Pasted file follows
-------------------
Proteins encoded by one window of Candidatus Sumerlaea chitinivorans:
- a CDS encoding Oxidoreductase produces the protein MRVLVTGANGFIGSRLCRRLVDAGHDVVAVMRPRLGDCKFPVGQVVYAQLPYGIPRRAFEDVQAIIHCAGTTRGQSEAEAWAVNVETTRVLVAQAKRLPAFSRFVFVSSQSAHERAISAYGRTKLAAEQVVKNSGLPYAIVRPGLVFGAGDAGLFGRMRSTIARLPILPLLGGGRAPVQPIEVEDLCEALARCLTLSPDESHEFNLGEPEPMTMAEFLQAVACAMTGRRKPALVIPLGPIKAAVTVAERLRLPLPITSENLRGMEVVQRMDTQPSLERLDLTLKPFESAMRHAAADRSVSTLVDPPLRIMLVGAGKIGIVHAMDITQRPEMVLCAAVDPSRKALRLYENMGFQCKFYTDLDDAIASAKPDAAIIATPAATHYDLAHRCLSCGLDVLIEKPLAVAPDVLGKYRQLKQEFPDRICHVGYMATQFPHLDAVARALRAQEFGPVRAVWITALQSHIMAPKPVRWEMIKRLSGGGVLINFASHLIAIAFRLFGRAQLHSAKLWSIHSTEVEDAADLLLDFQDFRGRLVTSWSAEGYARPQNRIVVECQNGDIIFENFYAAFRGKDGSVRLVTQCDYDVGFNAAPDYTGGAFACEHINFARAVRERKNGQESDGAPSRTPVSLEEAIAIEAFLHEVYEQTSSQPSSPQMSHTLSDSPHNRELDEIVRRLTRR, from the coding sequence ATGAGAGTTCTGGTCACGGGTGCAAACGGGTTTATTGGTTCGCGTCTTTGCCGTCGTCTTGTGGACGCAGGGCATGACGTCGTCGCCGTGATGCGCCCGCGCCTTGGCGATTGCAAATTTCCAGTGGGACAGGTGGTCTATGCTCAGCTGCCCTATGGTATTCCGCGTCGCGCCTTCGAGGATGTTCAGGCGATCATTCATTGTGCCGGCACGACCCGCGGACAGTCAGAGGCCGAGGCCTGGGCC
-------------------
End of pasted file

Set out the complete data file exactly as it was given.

Proteins encoded by one window of Candidatus Sumerlaea chitinivorans:
- a CDS encoding Oxidoreductase produces the protein MRVLVTGANGFIGSRLCRRLVDAGHDVVAVMRPRLGDCKFPVGQVVYAQLPYGIPRRAFEDVQAIIHCAGTTRGQSEAEAWAVNVETTRVLVAQAKRLPAFSRFVFVSSQSAHERAISAYGRTKLAAEQVVKNSGLPYAIVRPGLVFGAGDAGLFGRMRSTIARLPILPLLGGGRAPVQPIEVEDLCEALARCLTLSPDESHEFNLGEPEPMTMAEFLQAVACAMTGRRKPALVIPLGPIKAAVTVAERLRLPLPITSENLRGMEVVQRMDTQPSLERLDLTLKPFESAMRHAAADRSVSTLVDPPLRIMLVGAGKIGIVHAMDITQRPEMVLCAAVDPSRKALRLYENMGFQCKFYTDLDDAIASAKPDAAIIATPAATHYDLAHRCLSCGLDVLIEKPLAVAPDVLGKYRQLKQEFPDRICHVGYMATQFPHLDAVARALRAQEFGPVRAVWITALQSHIMAPKPVRWEMIKRLSGGGVLINFASHLIAIAFRLFGRAQLHSAKLWSIHSTEVEDAADLLLDFQDFRGRLVTSWSAEGYARPQNRIVVECQNGDIIFENFYAAFRGKDGSVRLVTQCDYDVGFNAAPDYTGGAFACEHINFARAVRERKNGQESDGAPSRTPVSLEEAIAIEAFLHEVYEQTSSQPSSPQMSHTLSDSPHNRELDEIVRRLTRR, from the coding sequence ATGAGAGTTCTGGTCACGGGTGCAAACGGGTTTATTGGTTCGCGTCTTTGCCGTCGTCTTGTGGACGCAGGGCATGACGTCGTCGCCGTGATGCGCCCGCGCCTTGGCGATTGCAAATTTCCAGTGGGACAGGTGGTCTATGCTCAGCTGCCCTATGGTATTCCGCGTCGCGCCTTCGAGGATGTTCAGGCGATCATTCATTGTGCCGGCACGACCCGCGGACAGTCAGAGGCCGAGGCCTGGGCC